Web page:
I live in a state over a thousand miles from my mother and I call her nearly every day.

A few years ago, she developed Alzheimer’s Disease. She lives in a small town and has a little house in a neighborhood “behind” other houses and off a main street. It’s about ninety seconds from my brother’s home.

Mom has a care giver, Joanie, who drops in three times a day, making sure Mother gets fed and takes her medicine. She also washes Mom’s hair and comes back later in the day to comb out her hairdo.

Luckily, Mom is not a wanderer and we are hoping she’ll be able to stay in her house for at least another year. The alternative will be a lock-down situation, probably in a large city near my sister.

Yesterday when I called her, I described my adult literacy training and what adult literacy is to my mother. She said spontaneously, “Oh, you’re the perfect person to do that.”

I was touched that she was able to share that through the fog of her Alzheimer’s.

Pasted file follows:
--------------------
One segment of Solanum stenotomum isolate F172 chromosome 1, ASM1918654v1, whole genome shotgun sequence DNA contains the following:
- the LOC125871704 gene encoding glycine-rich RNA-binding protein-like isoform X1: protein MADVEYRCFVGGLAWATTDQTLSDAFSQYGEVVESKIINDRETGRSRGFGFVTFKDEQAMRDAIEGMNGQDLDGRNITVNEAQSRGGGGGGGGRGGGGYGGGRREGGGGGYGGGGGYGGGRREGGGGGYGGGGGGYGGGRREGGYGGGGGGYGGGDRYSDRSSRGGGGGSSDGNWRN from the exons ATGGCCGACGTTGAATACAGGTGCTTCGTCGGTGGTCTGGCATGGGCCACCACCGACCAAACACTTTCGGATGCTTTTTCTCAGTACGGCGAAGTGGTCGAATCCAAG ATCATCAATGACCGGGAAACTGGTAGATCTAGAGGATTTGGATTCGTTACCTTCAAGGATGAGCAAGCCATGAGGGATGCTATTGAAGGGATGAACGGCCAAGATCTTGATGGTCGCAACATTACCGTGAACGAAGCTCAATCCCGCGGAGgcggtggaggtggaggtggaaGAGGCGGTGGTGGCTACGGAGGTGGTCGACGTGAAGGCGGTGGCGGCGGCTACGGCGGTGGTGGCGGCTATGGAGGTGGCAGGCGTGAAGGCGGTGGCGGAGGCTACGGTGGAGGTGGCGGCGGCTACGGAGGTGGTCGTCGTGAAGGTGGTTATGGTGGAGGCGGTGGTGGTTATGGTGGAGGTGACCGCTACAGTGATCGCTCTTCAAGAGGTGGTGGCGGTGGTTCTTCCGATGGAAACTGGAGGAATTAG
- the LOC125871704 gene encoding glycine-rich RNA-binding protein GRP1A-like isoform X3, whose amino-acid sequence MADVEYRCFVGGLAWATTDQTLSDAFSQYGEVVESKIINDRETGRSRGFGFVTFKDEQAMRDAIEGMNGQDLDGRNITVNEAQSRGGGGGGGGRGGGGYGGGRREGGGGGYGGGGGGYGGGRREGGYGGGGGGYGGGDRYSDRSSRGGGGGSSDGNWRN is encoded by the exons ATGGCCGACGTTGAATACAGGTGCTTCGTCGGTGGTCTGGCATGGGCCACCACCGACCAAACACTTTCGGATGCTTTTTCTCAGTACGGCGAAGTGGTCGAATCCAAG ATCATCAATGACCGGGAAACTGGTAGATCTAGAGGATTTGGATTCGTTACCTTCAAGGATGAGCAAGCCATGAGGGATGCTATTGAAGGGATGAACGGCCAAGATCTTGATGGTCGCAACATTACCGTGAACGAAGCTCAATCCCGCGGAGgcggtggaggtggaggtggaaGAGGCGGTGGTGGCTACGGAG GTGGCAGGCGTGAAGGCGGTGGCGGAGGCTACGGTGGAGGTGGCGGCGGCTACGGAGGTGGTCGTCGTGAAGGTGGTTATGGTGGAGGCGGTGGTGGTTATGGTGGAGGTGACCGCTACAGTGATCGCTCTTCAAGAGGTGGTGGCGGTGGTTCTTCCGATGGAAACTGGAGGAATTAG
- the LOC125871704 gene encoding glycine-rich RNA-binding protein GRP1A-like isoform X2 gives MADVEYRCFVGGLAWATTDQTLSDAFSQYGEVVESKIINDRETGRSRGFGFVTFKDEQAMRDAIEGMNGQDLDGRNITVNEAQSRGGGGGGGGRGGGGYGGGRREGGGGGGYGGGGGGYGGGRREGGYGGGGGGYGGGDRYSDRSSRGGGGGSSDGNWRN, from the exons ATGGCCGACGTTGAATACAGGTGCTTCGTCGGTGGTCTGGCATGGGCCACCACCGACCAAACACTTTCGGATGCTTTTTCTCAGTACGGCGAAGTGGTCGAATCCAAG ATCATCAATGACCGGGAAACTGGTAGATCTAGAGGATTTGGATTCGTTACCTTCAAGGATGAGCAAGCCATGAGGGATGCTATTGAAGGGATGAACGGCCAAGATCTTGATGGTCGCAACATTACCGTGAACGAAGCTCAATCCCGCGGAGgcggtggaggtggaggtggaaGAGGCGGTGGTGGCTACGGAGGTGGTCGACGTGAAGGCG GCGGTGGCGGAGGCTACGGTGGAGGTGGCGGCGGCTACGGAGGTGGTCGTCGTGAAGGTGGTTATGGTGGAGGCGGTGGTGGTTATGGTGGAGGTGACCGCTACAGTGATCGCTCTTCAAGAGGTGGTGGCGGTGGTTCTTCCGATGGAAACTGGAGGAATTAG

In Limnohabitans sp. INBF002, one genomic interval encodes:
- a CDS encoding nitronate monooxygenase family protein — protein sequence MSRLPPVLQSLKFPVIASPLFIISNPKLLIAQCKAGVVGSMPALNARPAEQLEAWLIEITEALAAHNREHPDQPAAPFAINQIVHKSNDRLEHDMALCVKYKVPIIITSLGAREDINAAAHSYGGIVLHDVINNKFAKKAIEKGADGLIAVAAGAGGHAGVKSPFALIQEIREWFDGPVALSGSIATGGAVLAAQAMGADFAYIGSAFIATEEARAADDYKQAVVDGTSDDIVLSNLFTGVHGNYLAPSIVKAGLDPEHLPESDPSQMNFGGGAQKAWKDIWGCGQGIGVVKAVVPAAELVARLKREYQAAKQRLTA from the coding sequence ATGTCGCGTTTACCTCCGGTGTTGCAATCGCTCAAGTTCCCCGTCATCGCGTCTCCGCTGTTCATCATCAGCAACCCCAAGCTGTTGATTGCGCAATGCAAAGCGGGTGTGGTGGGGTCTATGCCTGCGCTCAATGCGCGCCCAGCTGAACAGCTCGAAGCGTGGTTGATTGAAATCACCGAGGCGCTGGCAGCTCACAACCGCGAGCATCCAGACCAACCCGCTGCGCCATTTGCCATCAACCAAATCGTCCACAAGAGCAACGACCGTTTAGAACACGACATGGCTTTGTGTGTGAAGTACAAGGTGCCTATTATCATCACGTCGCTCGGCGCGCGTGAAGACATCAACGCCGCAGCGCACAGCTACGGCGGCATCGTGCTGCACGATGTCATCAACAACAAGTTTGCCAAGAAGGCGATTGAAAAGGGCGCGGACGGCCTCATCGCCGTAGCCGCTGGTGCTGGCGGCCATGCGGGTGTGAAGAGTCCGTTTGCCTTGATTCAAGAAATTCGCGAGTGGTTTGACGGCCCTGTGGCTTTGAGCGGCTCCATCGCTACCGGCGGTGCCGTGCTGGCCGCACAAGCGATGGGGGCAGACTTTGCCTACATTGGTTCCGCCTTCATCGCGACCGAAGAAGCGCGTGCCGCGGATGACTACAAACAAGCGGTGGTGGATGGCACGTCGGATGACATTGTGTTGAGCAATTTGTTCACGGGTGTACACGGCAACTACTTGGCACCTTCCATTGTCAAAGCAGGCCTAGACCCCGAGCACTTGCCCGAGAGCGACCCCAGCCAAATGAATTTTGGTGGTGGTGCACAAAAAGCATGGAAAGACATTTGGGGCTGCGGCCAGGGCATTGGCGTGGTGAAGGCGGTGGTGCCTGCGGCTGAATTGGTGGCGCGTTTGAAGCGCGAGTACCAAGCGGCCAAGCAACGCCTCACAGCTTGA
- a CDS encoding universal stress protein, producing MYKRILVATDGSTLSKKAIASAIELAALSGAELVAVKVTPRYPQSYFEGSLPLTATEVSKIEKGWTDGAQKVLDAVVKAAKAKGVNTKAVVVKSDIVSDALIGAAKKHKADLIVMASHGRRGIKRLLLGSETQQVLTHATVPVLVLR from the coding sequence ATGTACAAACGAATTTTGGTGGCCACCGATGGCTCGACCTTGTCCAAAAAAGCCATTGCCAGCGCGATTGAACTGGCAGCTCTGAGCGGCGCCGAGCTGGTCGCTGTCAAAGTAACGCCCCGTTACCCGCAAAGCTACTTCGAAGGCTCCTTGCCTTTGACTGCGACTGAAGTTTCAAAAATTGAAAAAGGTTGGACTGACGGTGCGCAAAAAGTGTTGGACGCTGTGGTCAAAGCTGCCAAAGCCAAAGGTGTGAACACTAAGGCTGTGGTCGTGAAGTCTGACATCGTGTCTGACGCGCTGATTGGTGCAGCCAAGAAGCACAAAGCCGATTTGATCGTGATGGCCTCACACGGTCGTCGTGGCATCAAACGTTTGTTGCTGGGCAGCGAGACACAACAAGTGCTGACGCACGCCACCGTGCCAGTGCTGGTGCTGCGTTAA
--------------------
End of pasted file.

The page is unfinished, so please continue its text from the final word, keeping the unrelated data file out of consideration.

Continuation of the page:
It is something she never would have done before the illness altered her mind.

Amazingly, we have conversations that would have been impossible before her illness set in.

I am slowly losing my mother but the loss is a gentle one.

Elaine (June ‘11) adds, “My son was in a serious bicycle accident followed by four hours of surgery on a cervical vertebra. He was alone when the accident happened but was able to lie still in a ditch as he called 911. He’ll be in a brace for three to six months but back to work in about one month.”

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